HAYS — A couple of years ago, Cynthia Bolling had to use a wheelchair to get around Via Christi Village — that is, when she left her room.

At the end of this month, she will walk out of the rehabilitation center to a new home with the help of just a cane, having shed more than 100 pounds and the depression and anxiety that contributed to her weight gain.

Bolling, 64, first came to Via Christi in 2014 with a broken leg and ankle from a fall during a seizure. The injury required surgery and lots of rehabilitation work.

Doctors told her Via Christi would be the best place for her. She didn’t want to stay, however.

“When she first got here, she had a lot of really strong pain medications, dealing with a lot of pain,” said Ariane Arias, director of nursing at Via Christi. “She used to be confined so much. She would either be in her room or stay in her neighborhood."

In 2015, Bolling had back surgery and had to use a wheelchair.

As part of her therapy for her leg and her back, the staff had her ride a recumbent stationary bike. Even with that, Bolling started to put on weight.

“I got in a wheelchair, and I just stayed and ate. I got up to 282 and a half” pounds, she said Thursday in her room at Via Christi.

Bolling had worked as a CNA in earlier years and remained active before her fall. Being restricted in her movement and putting on the weight brought on a deep depression, she said.

“Depression made me anxious, and anxiety made me depressed. So it’s a double whammy,” she said.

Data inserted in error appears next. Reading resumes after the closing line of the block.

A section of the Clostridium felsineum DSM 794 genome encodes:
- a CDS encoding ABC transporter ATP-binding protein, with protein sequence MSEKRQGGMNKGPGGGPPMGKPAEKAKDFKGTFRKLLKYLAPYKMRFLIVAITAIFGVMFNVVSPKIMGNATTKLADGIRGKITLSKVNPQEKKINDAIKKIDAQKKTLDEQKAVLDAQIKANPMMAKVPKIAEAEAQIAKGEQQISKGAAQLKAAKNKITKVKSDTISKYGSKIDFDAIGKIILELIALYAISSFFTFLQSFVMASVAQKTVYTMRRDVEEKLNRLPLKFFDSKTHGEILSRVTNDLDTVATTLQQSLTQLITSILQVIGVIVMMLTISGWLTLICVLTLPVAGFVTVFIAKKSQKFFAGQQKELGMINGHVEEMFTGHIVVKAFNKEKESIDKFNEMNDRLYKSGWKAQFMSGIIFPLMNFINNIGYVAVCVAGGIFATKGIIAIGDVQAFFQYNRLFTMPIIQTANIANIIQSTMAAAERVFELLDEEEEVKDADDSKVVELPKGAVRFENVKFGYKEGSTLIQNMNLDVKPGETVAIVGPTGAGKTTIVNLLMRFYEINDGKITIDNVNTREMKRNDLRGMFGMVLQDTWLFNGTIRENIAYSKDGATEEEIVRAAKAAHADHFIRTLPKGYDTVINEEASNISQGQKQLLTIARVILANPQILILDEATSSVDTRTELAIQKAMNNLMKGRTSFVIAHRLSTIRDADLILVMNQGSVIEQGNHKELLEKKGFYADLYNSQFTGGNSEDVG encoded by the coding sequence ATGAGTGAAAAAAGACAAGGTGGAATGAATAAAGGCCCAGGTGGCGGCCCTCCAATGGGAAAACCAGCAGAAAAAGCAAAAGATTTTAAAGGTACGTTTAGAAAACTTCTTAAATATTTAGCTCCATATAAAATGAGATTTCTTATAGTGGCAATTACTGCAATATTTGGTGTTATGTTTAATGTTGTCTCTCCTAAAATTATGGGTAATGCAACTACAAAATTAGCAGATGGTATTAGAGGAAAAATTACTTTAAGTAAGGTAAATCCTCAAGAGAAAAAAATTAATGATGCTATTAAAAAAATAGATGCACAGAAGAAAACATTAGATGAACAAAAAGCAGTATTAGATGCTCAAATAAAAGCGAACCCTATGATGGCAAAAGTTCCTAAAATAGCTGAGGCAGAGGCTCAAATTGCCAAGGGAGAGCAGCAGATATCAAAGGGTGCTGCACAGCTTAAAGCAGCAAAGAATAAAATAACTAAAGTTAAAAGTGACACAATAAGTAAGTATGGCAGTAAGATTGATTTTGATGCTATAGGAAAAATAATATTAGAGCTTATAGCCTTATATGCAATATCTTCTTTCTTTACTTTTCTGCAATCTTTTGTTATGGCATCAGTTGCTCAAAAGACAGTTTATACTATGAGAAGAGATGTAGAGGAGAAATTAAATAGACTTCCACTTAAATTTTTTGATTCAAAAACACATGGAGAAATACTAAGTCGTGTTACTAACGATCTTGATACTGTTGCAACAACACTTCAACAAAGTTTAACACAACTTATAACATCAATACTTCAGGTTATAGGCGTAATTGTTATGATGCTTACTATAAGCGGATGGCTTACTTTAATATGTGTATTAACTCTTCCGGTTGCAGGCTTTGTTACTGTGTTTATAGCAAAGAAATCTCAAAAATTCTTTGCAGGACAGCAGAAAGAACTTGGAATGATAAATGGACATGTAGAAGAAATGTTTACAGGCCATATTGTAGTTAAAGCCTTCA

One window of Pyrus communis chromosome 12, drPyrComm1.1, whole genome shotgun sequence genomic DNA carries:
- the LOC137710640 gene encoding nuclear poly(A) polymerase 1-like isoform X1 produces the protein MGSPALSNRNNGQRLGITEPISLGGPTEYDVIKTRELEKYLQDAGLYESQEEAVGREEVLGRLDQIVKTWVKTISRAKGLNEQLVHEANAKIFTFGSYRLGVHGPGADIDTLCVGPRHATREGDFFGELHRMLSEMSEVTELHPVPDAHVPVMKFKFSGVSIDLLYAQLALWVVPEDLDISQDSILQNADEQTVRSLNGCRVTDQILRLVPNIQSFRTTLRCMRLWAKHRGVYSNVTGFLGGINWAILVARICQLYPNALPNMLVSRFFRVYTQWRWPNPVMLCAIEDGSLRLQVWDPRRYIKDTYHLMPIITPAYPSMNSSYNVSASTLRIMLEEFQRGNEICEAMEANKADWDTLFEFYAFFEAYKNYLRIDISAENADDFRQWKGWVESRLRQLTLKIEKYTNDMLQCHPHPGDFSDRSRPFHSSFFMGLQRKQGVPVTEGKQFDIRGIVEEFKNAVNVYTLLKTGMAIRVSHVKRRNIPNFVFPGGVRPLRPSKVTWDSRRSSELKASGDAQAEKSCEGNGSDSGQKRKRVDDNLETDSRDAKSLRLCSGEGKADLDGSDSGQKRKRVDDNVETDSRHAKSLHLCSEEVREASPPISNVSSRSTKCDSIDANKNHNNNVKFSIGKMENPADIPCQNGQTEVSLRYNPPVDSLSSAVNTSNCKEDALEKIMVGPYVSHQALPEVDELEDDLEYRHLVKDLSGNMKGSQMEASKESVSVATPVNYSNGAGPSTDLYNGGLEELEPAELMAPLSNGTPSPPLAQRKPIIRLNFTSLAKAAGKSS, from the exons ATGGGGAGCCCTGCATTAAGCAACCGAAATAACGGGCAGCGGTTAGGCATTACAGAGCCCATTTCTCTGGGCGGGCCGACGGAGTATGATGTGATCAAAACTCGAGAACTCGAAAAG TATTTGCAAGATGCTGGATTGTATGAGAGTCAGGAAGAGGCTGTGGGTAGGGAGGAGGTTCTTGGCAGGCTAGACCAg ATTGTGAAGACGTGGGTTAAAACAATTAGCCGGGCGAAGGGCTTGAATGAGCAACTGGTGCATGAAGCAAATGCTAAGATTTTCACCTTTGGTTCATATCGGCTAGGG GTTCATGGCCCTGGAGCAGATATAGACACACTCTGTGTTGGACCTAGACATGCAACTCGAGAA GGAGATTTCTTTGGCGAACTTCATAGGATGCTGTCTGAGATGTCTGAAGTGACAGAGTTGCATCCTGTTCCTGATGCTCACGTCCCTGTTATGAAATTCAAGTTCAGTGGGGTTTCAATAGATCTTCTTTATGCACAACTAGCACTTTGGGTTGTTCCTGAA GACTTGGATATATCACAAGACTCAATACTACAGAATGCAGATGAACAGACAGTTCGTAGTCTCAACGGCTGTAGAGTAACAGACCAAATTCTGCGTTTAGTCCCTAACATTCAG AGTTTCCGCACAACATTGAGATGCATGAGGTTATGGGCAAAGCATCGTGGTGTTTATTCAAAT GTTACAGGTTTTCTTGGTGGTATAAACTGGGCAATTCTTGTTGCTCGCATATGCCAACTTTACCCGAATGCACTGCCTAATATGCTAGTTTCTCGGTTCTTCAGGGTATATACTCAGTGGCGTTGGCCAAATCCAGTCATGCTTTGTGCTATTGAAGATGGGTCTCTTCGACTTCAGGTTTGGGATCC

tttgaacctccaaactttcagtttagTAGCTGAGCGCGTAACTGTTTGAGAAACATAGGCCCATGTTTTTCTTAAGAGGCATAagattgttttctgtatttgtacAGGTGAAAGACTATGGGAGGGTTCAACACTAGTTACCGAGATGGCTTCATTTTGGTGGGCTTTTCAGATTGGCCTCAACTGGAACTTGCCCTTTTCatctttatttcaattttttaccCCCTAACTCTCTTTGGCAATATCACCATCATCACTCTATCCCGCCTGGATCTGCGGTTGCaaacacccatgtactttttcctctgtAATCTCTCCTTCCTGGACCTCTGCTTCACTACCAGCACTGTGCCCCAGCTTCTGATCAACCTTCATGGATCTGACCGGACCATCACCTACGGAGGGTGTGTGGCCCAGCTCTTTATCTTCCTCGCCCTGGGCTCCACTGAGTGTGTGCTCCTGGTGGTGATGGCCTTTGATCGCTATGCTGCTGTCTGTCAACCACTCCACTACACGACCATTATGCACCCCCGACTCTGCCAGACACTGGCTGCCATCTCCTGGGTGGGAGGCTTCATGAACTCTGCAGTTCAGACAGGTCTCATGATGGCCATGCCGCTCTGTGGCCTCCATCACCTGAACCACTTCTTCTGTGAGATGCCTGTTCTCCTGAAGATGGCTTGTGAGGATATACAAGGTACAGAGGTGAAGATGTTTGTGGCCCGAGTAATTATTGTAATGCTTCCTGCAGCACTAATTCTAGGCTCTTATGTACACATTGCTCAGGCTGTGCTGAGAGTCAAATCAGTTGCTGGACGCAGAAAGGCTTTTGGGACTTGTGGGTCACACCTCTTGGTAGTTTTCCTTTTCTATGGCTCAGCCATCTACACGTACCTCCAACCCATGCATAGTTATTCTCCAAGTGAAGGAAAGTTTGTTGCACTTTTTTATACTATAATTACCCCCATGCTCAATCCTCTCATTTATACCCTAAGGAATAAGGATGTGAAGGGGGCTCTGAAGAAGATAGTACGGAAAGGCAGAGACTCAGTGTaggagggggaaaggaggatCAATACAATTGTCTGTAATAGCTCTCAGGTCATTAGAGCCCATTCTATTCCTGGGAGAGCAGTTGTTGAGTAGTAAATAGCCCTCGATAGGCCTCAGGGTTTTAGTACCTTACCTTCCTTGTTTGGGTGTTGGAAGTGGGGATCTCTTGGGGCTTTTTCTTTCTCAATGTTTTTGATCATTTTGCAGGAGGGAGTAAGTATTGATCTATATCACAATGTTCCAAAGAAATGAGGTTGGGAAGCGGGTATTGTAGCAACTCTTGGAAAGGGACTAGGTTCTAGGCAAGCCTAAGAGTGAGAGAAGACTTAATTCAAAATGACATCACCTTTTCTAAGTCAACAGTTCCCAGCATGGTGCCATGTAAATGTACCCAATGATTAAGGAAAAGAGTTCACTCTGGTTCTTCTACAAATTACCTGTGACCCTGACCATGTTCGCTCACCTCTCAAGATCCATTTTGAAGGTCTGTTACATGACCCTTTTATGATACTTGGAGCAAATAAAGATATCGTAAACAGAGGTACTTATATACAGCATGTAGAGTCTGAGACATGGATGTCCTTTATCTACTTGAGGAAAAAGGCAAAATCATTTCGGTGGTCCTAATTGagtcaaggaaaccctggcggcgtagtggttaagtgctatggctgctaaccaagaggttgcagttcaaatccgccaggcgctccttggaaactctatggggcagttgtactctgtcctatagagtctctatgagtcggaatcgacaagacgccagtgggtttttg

“I wouldn’t even open my window blinds when I was here. I always had it dark in here,” she said.

In contrast, on Thursday, bright light streamed into her room. Teddy bears and stuffed animals — mostly gifts from friends and family — lined her bed and drawings by children hung on the walls.

Her wheelchair is now more of a desk, she said with a laugh, gesturing at a stack of books and papers.

“I use this to dry my towels,” she said of the walker sitting to the other side.

Today, she weighs around 154 pounds.

Bolling said exercise, eating right and God helped her lose the weight. Medication helped with the depression and anxiety.

It was when she reached 282 pounds she decided she needed a change.

“I got tired of being overweight. So I gave up desserts and candy and started eating soups and salads and fruits and vegetables,” she said.

Was it hard to do?

“No,” she said. “God was there for me."

The stationary bicycles she used for therapy became part of her exercise routine 45 minutes a day. Journaling, reading her Bible more and attending Mass also helped.

Today, she is free of the seizures and many of the medications she was taking before.

When she had to have two more back surgeries last fall, she was able to bounce back quickly.

“That was a bit of a trial for me, but I made up my mind I was going to walk after, and I was up as soon as I could, and that was the day after surgery,” she said.

Bolling will move to Centennial Towers on July 1. She plans to get to know as many of her neighbors as she can.